Village of Alfred
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  Village History (Cont.)
  Village HistoryIn 1809, Clark Crandall built a pail factory, probably
the first of several small "tinker" businesses which
later lent their collective identity to the hamlet
between Bakers Bridge and Alfred Centre now
known as Tinkertown. A diverse economy followed
it, in home-building, tanneries, sawmills, cooper
shops, carding mills, and asheries, all preceding the later manufacturing in brick and ceramic products.

The first religious society was formed in 1812, bound together by a covenant of high moral standards and strong community dedication.

The inhabitants, many being church members, built a school in 1816. The first frame house built in what became the center of Alfred business became the home of the select school for male and female students in 1836, which emerged as the nation's second co-educational college. The private college evolved into Alfred University, chartered in 1857, from which was formed the New York State College of Clayworking in 1900 (now known as The New York State College of Ceramics at Alfred University), and New York State College of Agriculture, which became an independent institution in 1948, now known as Alfred State College.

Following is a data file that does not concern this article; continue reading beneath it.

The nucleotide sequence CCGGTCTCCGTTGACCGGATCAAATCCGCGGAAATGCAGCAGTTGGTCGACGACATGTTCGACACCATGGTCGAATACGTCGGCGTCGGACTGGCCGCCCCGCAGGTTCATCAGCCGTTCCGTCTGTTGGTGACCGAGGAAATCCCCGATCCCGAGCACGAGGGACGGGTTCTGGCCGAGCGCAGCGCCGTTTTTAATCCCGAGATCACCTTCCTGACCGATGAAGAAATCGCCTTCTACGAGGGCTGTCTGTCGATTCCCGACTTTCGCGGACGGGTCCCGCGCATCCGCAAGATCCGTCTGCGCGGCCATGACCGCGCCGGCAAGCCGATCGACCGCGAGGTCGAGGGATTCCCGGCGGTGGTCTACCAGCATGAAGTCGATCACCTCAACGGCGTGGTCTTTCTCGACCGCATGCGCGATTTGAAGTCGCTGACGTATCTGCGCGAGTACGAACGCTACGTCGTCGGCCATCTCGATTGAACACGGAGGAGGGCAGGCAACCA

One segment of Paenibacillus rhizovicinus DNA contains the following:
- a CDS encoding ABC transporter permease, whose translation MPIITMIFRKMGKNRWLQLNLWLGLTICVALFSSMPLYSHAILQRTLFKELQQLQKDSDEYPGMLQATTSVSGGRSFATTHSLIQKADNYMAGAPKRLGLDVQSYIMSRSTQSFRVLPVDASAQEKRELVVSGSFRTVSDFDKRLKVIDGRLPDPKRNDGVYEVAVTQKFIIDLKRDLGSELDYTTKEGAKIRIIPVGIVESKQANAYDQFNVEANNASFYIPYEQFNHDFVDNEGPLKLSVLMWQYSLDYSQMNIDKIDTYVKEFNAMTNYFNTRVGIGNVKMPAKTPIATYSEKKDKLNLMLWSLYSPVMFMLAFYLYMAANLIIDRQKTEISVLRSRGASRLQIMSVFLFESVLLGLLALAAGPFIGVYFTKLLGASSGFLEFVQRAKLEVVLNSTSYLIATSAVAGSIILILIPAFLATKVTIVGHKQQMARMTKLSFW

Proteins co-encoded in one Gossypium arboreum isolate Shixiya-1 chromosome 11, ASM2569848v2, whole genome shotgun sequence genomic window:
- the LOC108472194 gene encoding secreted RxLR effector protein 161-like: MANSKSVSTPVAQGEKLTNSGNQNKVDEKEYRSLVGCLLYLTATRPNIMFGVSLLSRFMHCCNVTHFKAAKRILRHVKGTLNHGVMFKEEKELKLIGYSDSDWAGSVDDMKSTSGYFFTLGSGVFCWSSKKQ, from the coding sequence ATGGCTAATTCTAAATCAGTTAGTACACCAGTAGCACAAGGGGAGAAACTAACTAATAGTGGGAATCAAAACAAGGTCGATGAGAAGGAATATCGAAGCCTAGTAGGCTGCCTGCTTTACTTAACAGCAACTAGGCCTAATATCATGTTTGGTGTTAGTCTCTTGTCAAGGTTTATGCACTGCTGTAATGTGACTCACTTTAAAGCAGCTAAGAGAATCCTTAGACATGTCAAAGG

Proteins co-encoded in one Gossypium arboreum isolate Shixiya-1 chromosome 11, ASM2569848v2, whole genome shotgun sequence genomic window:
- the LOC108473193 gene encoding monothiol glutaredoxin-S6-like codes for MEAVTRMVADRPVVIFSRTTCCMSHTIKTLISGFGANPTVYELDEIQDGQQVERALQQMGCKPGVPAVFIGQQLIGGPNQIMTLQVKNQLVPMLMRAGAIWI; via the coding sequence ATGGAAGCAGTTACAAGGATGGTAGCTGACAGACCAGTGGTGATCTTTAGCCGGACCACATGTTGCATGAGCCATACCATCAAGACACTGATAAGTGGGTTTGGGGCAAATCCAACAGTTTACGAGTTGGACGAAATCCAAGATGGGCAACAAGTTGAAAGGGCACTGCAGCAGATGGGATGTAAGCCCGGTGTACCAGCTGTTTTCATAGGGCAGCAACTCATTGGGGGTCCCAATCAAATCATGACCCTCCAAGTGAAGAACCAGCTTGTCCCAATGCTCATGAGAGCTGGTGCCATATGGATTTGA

Alfred Station's residents founded the Alfred Clay Company, and Alfred (Centre)'s inhabitants founded the Celadon Terra Cotta Company, both of which produced roof tile which is still an Alfred distinctive, although both companies ceased operations in this area many years ago. Celadon was bought by Ludowici after the tile works were destroyed multiple times by disastrous fires. The operation was moved to Ohio, where manufacturing continues.

     Other businesses sprang up to meet various needs, and some gained national prominence. They included the Rogers Machine Works, the Sabbath Recorder Publishing House, The Alfred Sun Publishing House, Glidden Pottery, Southern Tier Concrete Products, Hi-Tech Ceramics - Vesuvius, Buffalo Crushed Stone, Alfred Atlas Sand and Gravel, and many others.

     The Celadon Company built a small office building about 1890 using decorative roof and wall tiles, as a means of displaying their products. The Alfred Historical Society saved it from destruction in the 1970s, moved it to the grounds of the College of Ceramics, where it serves as a small museum. The Society has also assembled a collection of artifacts, periodicals, and documents, which are housed in Hinkle Memorial Library on the campus of Alfred State College, and assembled a history of the town, for which many families submitted their own (hi)stories.

     At the turning of the new century and millenium, Alfred retains much of that tradition and unique character that has made it a dynamic rural community, while it embraces the new possibilities that present themselves.

Written by Douglas Clarke

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If you would like more information, you can contact the Baker's Bridge Historical Association at P.O. Box 13, Alfred Station, NY 14803 or at www.bakersbridge.org